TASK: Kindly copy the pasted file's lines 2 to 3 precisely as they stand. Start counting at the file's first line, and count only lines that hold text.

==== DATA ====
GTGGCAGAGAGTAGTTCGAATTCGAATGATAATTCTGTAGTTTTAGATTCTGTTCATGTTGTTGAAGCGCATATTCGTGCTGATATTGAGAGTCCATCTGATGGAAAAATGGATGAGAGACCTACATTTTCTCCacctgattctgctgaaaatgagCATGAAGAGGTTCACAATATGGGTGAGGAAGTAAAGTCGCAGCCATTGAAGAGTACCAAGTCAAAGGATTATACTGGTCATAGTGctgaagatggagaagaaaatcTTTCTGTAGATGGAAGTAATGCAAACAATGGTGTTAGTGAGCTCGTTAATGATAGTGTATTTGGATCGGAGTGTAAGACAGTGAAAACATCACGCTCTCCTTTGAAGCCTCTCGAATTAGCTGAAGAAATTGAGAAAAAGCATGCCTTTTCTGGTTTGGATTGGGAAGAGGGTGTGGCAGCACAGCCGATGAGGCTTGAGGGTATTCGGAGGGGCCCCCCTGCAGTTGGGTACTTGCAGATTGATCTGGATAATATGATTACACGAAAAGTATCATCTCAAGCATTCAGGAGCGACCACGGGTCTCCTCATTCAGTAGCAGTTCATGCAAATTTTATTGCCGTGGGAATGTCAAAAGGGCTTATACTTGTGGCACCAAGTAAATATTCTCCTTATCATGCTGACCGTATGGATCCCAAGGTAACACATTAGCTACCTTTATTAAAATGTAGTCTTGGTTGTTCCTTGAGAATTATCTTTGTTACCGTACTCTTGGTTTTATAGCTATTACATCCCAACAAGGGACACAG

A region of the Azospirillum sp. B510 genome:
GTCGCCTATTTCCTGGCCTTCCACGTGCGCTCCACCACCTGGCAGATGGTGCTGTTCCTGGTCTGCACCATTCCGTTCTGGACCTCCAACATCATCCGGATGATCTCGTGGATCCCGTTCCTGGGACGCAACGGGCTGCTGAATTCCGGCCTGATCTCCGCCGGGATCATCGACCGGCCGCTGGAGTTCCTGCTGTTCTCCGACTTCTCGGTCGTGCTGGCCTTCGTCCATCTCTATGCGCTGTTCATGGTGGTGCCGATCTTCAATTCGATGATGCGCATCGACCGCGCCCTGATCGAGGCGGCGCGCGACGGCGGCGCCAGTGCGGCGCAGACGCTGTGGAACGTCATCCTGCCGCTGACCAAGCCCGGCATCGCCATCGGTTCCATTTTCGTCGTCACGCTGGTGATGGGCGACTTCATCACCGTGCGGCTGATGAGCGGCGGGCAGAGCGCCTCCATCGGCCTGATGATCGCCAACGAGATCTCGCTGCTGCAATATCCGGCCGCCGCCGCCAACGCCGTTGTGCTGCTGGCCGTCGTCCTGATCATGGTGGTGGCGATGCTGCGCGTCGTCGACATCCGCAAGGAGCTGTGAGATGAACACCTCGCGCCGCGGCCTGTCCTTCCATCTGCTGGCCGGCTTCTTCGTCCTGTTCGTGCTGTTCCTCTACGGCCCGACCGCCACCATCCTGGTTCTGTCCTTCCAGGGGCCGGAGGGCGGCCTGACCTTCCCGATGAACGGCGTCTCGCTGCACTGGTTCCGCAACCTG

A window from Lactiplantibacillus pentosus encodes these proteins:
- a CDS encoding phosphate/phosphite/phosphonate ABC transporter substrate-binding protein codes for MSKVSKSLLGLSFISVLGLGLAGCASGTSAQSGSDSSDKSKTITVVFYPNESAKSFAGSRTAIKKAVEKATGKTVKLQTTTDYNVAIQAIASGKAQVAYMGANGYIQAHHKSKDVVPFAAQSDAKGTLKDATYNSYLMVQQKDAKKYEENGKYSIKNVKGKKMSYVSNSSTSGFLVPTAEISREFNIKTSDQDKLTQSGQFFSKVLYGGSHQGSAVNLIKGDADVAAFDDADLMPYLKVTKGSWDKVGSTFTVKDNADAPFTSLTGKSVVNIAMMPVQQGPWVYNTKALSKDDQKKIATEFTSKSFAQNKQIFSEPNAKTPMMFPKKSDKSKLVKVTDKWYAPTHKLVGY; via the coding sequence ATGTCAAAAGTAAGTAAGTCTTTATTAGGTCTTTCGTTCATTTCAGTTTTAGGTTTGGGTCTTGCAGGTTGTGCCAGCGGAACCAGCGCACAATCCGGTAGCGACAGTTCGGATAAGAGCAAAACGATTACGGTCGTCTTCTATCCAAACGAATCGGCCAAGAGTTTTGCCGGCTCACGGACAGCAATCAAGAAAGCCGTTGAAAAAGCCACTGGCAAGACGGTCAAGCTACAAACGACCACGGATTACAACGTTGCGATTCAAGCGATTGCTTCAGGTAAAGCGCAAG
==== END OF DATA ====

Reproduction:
A region of the Azospirillum sp. B510 genome:
GTCGCCTATTTCCTGGCCTTCCACGTGCGCTCCACCACCTGGCAGATGGTGCTGTTCCTGGTCTGCACCATTCCGTTCTGGACCTCCAACATCATCCGGATGATCTCGTGGATCCCGTTCCTGGGACGCAACGGGCTGCTGAATTCCGGCCTGATCTCCGCCGGGATCATCGACCGGCCGCTGGAGTTCCTGCTGTTCTCCGACTTCTCGGTCGTGCTGGCCTTCGTCCATCTCTATGCGCTGTTCATGGTGGTGCCGATCTTCAATTCGATGATGCGCATCGACCGCGCCCTGATCGAGGCGGCGCGCGACGGCGGCGCCAGTGCGGCGCAGACGCTGTGGAACGTCATCCTGCCGCTGACCAAGCCCGGCATCGCCATCGGTTCCATTTTCGTCGTCACGCTGGTGATGGGCGACTTCATCACCGTGCGGCTGATGAGCGGCGGGCAGAGCGCCTCCATCGGCCTGATGATCGCCAACGAGATCTCGCTGCTGCAATATCCGGCCGCCGCCGCCAACGCCGTTGTGCTGCTGGCCGTCGTCCTGATCATGGTGGTGGCGATGCTGCGCGTCGTCGACATCCGCAAGGAGCTGTGAGATGAACACCTCGCGCCGCGGCCTGTCCTTCCATCTGCTGGCCGGCTTCTTCGTCCTGTTCGTGCTGTTCCTCTACGGCCCGACCGCCACCATCCTGGTTCTGTCCTTCCAGGGGCCGGAGGGCGGCCTGACCTTCCCGATGAACGGCGTCTCGCTGCACTGGTTCCGCAACCTG